What Are the Different Types of Brick Backsplash?

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  • Written By: Dan Cavallari
  • Edited By: Bronwyn Harris
  • Last Modified Date: 09 November 2019
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The two most common types of brick backsplash are faux-brick backsplashes and real brick backsplashes. A brick backsplash can be built on the wall above a sink or stove, or around the entire perimeter of a countertop in a kitchen to protect the walls from food and liquid splashing and staining. Real brick is a more expensive option that will also take up more space and require more skill to install, while a faux brick version of the backsplash can be installed more easily for less money. The faux brick will also take up less space on the wall.

A faux brick backsplash uses tiles shaped and textured like bricks. These tiles are thin and relatively easy to install, though the project will take a fair amount of time and patience to complete, depending on the size of the backsplash. The faux bricks are secured to the wall using an epoxy, glue, or other securing agent rather than being laid the way real brick will need to be laid. This option will give the homeowner the look and feel of brick without the investment of time and money in a bricklaying project.


Real bricks are heavier, more expensive, bulkier, and more difficult to install. They will, however, create a backsplash that is incredibly durable and attractive, provided the bricks are laid properly. This type of brick backsplash will need to be constructed by an experienced bricklayer, since bricklaying can be difficult to do properly. In modern construction, real brick is used far less than faux brick because it is more expensive, difficult to install, and generally just not necessary for most kitchens. It is a good choice, however, for kitchens that use open-flame ovens or wood stoves, since brick is fire retardant and can add an element of safety to such kitchens.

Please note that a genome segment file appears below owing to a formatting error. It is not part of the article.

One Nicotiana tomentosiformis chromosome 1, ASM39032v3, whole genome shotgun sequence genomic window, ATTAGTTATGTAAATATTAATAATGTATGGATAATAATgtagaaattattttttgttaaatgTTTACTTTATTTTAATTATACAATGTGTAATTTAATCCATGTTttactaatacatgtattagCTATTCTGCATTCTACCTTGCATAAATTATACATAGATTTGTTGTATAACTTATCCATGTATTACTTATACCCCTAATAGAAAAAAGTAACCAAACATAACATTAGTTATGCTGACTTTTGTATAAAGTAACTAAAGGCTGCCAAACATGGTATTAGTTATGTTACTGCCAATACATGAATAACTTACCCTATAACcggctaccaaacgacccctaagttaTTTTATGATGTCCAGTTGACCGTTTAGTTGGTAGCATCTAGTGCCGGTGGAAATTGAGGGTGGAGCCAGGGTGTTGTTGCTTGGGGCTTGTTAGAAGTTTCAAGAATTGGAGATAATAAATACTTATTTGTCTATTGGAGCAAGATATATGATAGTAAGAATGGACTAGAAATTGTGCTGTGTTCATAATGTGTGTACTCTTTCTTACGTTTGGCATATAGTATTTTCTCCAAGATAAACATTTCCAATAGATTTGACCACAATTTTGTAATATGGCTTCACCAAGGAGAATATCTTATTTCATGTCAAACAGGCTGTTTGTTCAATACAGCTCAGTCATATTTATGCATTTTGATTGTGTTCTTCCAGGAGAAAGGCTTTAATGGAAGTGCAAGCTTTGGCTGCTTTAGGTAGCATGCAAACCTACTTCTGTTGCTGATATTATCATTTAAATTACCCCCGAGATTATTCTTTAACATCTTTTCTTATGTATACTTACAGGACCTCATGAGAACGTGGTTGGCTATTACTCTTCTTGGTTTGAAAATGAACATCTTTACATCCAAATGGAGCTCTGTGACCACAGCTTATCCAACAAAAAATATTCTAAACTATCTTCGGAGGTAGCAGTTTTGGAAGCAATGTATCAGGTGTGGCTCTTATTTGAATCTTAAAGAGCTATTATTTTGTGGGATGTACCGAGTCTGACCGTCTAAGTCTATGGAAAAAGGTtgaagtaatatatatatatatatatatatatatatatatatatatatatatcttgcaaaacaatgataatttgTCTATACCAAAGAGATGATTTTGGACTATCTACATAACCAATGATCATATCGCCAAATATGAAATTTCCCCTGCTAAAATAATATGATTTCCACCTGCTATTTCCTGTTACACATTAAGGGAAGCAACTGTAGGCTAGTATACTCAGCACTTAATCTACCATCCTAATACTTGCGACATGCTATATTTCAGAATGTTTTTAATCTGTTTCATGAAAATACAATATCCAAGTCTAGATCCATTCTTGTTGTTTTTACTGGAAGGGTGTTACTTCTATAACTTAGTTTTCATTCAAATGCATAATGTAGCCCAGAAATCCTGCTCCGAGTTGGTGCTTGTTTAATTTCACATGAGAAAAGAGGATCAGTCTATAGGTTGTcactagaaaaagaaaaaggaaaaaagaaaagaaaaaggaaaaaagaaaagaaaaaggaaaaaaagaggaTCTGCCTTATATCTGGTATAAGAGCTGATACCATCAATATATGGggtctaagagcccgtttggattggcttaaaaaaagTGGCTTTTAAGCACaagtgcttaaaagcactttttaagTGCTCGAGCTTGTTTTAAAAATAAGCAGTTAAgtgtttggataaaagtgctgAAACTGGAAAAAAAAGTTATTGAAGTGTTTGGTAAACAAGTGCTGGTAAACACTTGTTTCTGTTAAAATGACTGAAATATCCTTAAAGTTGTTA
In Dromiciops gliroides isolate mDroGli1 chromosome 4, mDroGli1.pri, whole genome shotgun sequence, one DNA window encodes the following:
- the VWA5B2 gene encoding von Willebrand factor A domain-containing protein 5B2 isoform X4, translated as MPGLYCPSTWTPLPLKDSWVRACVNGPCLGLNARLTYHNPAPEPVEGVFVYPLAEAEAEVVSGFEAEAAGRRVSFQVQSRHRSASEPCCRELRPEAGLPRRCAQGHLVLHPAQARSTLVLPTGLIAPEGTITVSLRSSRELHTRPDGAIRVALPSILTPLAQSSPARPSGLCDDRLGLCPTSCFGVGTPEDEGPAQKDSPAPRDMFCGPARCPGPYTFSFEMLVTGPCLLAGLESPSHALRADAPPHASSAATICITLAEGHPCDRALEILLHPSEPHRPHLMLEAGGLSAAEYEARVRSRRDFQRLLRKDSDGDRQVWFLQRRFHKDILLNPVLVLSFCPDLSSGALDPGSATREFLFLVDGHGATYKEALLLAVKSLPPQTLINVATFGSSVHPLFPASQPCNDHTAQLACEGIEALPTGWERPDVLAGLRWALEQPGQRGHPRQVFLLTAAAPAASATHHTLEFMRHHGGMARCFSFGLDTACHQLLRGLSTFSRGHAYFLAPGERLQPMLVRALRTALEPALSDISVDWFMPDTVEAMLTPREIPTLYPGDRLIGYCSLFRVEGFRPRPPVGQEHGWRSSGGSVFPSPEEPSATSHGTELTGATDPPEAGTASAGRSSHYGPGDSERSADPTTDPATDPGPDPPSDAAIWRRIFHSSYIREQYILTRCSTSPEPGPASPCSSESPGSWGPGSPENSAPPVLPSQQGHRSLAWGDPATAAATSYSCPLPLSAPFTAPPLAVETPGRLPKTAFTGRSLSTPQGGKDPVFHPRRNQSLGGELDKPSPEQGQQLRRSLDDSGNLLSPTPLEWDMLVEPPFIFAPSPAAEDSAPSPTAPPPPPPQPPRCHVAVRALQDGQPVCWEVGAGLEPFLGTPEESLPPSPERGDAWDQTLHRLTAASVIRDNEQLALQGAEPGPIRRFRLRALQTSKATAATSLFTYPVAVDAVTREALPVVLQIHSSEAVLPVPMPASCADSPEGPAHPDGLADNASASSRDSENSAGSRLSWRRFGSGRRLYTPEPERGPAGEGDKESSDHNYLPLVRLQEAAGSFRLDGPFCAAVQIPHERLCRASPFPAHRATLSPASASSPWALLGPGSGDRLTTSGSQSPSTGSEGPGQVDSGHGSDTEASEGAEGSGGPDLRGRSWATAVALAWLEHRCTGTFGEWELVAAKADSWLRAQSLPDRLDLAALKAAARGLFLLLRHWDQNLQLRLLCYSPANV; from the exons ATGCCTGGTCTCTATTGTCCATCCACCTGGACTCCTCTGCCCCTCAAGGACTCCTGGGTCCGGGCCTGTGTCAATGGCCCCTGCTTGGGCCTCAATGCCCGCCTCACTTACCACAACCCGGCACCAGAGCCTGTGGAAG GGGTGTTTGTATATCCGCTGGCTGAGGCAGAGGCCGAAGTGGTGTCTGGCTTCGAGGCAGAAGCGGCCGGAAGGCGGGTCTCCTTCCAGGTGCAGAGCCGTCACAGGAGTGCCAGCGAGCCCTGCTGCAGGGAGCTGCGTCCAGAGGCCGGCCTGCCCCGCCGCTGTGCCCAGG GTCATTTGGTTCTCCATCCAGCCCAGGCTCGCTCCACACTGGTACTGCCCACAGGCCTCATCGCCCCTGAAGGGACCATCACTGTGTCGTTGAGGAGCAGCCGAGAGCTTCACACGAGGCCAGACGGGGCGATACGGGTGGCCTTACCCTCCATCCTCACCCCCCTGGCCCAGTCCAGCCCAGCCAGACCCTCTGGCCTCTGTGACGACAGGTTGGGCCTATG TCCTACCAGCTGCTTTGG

The style of real or faux brick used for the brick backsplash can vary. The bricks can come in different sizes, which will have an effect on the overall aesthetic of the backsplash as well as the cost of the project, and the color of the brick can vary significantly as well. The typical brick color is a deep red, but bricks are also available in orange, gray, or a mix of other colors. Sometimes reclaimed bricks can be used to make the brick backsplash, which will give the kitchen space a more vintage look.


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